If you suffer a sports injury it is generally accepted that during the normal course of play then it is unlikely you could claim, however if your injury occurs outside the normal game play, you may be entitles to recover compensation from the party which causes you the injury. Like in any personal injury claim there are three things that need to be confirmed. Firstly there needs to be established that there is a duty of care, secondly that there has been a breach of that duty and thirdly was injury caused because of that breach
When could you claim for a sports injury?
Sports injuries can occur in many different environments. You may be taking part in a team or individual sport; exercising in a gym; taking part in physical education at school or physical training with the military; taking part in a team building or motivational event; riding a horse; taking part in motor sport or swimming. There is often a degree of consent involved when you take part in sports however that does not mean that you are not able to claim if the injuries are caused negligently or maliciously.
A few examples are laid out below.
- You may have been injured by a faulty playing surface or faulty sports equipment;
- You may have been injured as a result of negligent training or instruction;
- You may have been injured as a result of the dangerous, reckless or malicious conduct of another player;
- You may have been injured as a result of inadequate supervision or a failure to properly referee/umpire a sporting event.
When is there a duty of care?
Other players do have a duty of care towards each other however it is accepted that you will encounter a few bumps or pains through playing the game. The duty of care however does cover situations where a fellow player or participant in the sport performs maliciously (ie with intent to harm) or recklessly which then goes on to cause injury.
The owners of sports facilities and employees of the sports facilities involved in training also have a duty of care towards the participants. In particular there will be a duty to provide a safe playing environment. So for example they need to provide a pitch or other area that is free of dangers such as broken glass. They are also required to ensure that the equipment that is provided is properly maintained.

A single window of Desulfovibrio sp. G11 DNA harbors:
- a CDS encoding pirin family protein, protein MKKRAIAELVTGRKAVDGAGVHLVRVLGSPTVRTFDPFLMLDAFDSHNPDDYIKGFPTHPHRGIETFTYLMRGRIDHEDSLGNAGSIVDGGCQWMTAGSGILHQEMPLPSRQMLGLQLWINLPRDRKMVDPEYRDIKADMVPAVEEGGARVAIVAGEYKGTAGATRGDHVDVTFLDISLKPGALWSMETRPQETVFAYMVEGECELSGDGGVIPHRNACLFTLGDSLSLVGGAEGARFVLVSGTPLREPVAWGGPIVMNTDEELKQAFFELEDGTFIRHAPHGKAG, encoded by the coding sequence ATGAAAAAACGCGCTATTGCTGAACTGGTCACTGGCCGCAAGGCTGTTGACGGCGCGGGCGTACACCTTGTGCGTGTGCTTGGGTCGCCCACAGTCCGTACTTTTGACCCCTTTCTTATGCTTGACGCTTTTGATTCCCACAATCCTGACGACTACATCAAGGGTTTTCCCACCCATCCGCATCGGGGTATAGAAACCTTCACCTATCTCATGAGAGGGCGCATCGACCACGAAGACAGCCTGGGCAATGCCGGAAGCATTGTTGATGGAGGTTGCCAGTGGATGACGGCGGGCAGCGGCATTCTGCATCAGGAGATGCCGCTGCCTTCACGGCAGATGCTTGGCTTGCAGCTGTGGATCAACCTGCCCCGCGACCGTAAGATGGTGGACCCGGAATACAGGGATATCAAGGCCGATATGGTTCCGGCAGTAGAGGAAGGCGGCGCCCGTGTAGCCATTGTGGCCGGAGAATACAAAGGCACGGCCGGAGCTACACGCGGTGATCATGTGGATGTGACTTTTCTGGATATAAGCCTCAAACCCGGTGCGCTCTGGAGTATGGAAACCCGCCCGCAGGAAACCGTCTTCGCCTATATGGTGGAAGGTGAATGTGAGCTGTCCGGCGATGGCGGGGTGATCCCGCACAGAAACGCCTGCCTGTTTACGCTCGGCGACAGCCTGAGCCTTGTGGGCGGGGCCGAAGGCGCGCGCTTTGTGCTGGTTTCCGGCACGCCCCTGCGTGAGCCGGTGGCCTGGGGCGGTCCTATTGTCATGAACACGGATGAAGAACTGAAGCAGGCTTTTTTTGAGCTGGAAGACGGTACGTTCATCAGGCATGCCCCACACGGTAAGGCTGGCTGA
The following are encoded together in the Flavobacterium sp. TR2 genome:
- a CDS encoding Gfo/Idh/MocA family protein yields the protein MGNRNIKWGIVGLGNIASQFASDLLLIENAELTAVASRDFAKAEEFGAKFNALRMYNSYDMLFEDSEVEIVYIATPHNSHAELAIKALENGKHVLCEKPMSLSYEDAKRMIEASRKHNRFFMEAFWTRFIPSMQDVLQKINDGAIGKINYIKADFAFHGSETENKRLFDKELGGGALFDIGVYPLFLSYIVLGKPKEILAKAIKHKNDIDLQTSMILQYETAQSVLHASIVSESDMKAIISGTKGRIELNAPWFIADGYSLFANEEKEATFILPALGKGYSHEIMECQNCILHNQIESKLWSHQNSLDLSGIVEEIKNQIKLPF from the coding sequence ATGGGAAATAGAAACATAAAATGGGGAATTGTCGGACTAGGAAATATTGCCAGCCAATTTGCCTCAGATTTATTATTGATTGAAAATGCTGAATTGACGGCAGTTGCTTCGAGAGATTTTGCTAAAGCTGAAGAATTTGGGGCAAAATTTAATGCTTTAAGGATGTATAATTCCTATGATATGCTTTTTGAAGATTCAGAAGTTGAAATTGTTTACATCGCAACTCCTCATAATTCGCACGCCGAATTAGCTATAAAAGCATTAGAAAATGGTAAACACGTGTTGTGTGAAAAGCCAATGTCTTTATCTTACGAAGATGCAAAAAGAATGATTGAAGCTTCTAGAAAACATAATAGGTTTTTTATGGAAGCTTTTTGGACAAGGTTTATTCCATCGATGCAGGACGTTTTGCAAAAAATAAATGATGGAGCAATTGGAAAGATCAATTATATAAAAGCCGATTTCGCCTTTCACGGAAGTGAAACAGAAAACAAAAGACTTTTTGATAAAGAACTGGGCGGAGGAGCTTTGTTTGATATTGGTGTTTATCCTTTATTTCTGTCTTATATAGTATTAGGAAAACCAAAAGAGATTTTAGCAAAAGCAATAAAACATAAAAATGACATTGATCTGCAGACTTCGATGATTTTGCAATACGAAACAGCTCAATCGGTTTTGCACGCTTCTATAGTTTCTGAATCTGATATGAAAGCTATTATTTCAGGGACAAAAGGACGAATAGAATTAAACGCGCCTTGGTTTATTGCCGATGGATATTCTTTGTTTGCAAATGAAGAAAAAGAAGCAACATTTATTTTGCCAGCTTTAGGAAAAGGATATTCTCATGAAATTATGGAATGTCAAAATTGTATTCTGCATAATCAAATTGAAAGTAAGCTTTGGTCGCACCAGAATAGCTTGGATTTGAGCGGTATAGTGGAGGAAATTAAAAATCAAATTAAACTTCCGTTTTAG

For example a cricket club provides helmets for people involved in matches. It is the duty of the cricket club to maintain the helmets to an acceptable standard so as to prevent serious injury.
When is there a breach of this duty?
A breach of the duty could take several forms. A player may cause a broken ankle with a dangerous tackle which may be shown to a be a breach of duty or the sports club which supplies equipment may fail to properly maintain it which again would be a breach of duty. Generally if the player/sports club/owner fails to act reasonably with regard to their duty of care then it is likely there is an argument they have breached their duty.
John regularly plays cricket for the club and is particularly adept in the position of silly point. In this position he has to use a helmet to protect his head as it is very close to the batsman. The cricket club however failed to properly maintain helmet meaning the grill is loose however John does not expect this to be the case. There failure to maintain the helmet is a breach of their duty.
Did the breach cause the damage?
This is often known as the “but for” test. It is fairly simple to explain, but for the breach of duty would the injury have been sustained and is it reasonably foreseeable. If the answer to both those questions is yet then it is likely that whoever breached the duty could be considered liable for the damage which is sustained.
John is fielding in silly point when the batsman hits the ball at his head at high speeds. John crouching down relies on the helmet to protect him however the ball hits the grill knocking it out of place and he suffers a broken jaw from the ball. In this case but for the failure by the club to maintain the helmet John would not have been injured. With regard to the question of it being foreseeable it is likely that they would consider that being hit in the face by the ball is reasonably foreseeable and so passes that test.
If you have been injured whilst playing sport or participating in some other physical activity and this injury is beyond the normal levels of the game then you may have a potential claim. Please do not hesitate to contact us on 0800 014 8727 where one of our professional team will be able to discuss your case with you further. We will then be able to advise you on the feasibility of taking your claim forward on a potential no win no fee basis.